And…the time spent should be more enjoyable for photographers than working in a complicated application like Photoshop.

For various reasons, Mark was no longer working on Photoshop and his desire to develop his own application for digital imaging went down the path that lead to Shadowland, uh, I mean Lightroom.


The above was from a history of lightroom I wrote for PhotoshopNews.com (which is defunct but still accessible HERE).

So at the end of 2002 both Mark and Randy were working on their respective products at the same time. It should also be noted that Mark and Randy were actually good friends from the time Randy worked at Adobe. But I have no specific knowledge that they talked to each other about what they were working on–likely they didn't because, well secrets are secret.

When Apple announced Aperture in the fall of 2005 at Photo Expo in NYC, I was there for the launch. I can tell you that Adobe was not in the least bit surprised because Aperture was at that point not in the least bit "secret". Everybody who knew Adobe & Apple knew what was going on...

There are some other stories I can tell you like a certain Photoshop "expert" going to Adobe early in 2005 and telling Adobe to kill Lightroom because he feared it would negatively impact Photoshop and his, uh, livelihood. That Adobe was considering killing Lightroom and certain people were fighting to keep Lightroom alive. Ultimately, the fact that Apple did release Aperture did give motivation for Adobe to circle the wagons and go ahead with Lightroom. Aperture did prove to certain Adobe people that there was a viable market for a database driven photo app.

To think that Adobe rushed out Lightroom in response to Aperture is naive...there is no way a piece of software could be released as a beta Jan 2006 that was started after Aperture was released Nov 30th 2005?

Also, I will tell you that running a public beta of Shadowland/Lightroom was discussed at least in the early 2005 time period on the private beta forums. The plan was to use public reaction as a method of research for feature development particularly while a Windows version was being developed.

Actually, it was the fact that Adobe released both Mac and Windows versions of Lightroom is ultimately what caused Apple to end up killing Aperture because the fact is, Apple is, first and foremost, a hardware company. The ONLY reason Apple does software is to sell hardware. It's the reason Apple did Final Cut Pro (which is still being developed because it sells computers) and started Aperture. But Aperture stopped helping to sell computers and Apple turned away from pro photographers...

Say what you will about what Lightroom can and can't do well and what it should do. But one should be careful talking about history unless you were there, on the frontline while it was being made.
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David Mantripp

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Re: History Lesson
« Reply #17 on: March 20, 2017, 04:21:26 PM »

David,

Do you use Lr Mobile at all?  That's a part of Lr that has seemingly been garnering a LOT of attention from Adobe.  It is frequently updated.  From your marketing perspective it's easy to see why.  The VAST majority of photos taken and shared these days are from MOBILE devices. 

FWIW I use Lr Mobile as well as Lr desktop and I find the Mobile version quite handy.  I rarely use it for mobile photos but instead sync with my Lr desktop.  I refine collections and use the ratings quite frequently.  Its also a handy way to share with others what you're working on.   

Hi Ron,

Yes indeed I do.  I do find it useful, in exactly the same way you do.  I wish it could do keyboarding though.  Wasn't there once a 3rd party app that did all that Lr Mobile does, but, well, slightly better at least from the point of view of people like us ?   Aperture had an excellent 3rd party add-on ... I think it was called PixelSync.  It was effectively murdered by Apple cutting off API access to the Library, or something.  Typical Apple.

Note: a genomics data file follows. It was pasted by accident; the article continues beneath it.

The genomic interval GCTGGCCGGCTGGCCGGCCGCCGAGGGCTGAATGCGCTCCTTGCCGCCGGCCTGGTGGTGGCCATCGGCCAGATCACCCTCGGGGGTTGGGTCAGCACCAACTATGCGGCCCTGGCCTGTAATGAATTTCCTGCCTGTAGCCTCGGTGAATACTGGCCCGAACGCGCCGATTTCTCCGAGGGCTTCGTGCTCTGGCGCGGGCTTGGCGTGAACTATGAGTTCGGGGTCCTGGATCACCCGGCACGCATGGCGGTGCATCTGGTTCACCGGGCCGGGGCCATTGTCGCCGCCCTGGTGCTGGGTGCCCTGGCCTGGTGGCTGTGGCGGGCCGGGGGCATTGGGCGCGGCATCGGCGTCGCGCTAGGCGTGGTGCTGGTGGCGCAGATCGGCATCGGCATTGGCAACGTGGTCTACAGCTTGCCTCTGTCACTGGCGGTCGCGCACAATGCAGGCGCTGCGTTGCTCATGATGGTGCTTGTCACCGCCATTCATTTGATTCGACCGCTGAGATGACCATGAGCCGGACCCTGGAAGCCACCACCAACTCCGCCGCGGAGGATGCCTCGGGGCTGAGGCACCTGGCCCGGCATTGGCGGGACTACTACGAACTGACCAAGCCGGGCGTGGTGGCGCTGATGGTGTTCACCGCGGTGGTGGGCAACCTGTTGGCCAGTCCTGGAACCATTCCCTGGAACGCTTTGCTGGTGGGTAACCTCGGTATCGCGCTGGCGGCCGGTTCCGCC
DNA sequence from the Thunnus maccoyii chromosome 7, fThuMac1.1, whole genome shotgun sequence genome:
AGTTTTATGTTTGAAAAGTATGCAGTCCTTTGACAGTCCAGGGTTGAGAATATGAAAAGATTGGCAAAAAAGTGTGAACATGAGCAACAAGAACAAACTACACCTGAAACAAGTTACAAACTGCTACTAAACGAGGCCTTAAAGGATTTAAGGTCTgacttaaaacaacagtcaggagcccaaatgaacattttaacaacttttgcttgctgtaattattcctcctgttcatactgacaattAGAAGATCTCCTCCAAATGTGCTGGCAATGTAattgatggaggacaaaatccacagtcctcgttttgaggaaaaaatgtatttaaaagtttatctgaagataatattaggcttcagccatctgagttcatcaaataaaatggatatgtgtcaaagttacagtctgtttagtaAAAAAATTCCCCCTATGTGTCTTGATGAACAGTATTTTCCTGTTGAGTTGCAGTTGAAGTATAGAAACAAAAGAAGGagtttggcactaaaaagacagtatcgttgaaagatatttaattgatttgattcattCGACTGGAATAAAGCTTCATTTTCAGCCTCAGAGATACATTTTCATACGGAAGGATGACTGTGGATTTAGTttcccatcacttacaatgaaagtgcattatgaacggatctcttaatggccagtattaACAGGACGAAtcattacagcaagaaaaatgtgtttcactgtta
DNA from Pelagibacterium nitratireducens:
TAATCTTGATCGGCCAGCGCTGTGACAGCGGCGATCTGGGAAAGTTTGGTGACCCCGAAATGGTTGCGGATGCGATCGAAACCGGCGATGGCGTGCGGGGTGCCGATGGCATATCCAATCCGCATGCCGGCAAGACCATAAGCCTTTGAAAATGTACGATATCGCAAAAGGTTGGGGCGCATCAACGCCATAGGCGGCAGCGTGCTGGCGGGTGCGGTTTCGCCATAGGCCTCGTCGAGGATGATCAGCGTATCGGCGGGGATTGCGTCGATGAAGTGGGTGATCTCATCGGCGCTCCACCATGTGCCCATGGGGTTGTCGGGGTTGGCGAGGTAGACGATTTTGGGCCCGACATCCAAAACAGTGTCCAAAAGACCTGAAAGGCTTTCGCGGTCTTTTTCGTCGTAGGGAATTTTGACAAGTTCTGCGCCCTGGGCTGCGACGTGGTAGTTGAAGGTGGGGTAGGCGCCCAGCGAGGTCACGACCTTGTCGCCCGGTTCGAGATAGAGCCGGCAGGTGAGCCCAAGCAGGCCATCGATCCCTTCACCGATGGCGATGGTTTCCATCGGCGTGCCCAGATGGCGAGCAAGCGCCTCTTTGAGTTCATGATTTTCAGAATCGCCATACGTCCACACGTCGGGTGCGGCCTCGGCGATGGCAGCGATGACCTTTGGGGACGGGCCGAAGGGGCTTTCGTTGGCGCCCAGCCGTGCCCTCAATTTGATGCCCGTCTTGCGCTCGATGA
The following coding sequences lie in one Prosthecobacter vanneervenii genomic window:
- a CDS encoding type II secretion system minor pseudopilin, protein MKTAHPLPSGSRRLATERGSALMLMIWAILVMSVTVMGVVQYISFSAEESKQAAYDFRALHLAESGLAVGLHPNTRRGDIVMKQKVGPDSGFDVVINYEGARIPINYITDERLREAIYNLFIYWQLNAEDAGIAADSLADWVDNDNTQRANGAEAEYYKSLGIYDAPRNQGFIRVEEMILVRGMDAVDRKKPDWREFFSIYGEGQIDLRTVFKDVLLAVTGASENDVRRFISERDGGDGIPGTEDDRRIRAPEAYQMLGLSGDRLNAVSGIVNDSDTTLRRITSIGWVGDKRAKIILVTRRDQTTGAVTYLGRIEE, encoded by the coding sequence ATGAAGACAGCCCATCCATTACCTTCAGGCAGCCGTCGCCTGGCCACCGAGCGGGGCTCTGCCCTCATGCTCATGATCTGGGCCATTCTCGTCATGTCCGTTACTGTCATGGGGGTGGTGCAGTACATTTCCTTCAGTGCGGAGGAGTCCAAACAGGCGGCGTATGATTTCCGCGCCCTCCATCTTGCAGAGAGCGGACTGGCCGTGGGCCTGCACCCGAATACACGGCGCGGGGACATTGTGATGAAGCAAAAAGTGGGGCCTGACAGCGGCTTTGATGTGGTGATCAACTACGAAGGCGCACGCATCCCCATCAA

Note, I'm an Apple customer, since mid 1990s, but not a fan.  Far from a fan.  Final word on Aperture, due to Apple's Gulag-level secrecy, we never hear much about individuals, but I can only guess that Aperture had some pretty inspired, indeed visionary designers in the early to mid-period, certainly on the level of Adobe's team, but Apple corporate stifled them.  I suppose the didn't conform to the Ive Diktats, or whatever.

Right, back to Lightroom.

D.
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David Mantripp

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Re: History Lesson
« Reply #18 on: March 20, 2017, 04:28:59 PM »

Yeah, ya know, your timeline is incorrect...Adobe didn't rush out LR in response to Aperture...Adobe wasn't "clearly shocked" by Aperture.

Thank you Jeff for the lengthy and informative update.  It's not unconvincing.  It's just from the outside things look a little less clear cut than they are said to be these days.   Anyway I'm now a fully committed Lr user, and actually, I did tell myself "if it's good enough for Jeff Schewe it's good enough for me". Your Digital Negative book convinced me.

But, two things:  my view, backed up by zero evidence, is that Apple's hubris had as much to do with Aperture's demise as Adobe's efforts, and (b) Lightroom has suffered badly from a lack of serious competition.  And no, Capture One is no competition.  Not even vaguely close.

Then again, what I want primarily is an application to edit photos in the tradition sense of "edit".  There are 27 million applications to "edit" in the processing sense.  I suspect I'm in a very small minority.
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rdonson

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Re: History Lesson
« Reply #19 on: March 20, 2017, 04:43:40 PM »

First, kudos to Jeff for the insiders timeline.

David, would you elaborate on the traditional editing you think should be in Lightroom but is not?  It sounds like you want a merger of PS and Lr capabilities but that seems pretty much impossible given the two almost opposite editing directions they represent (layers and parametric).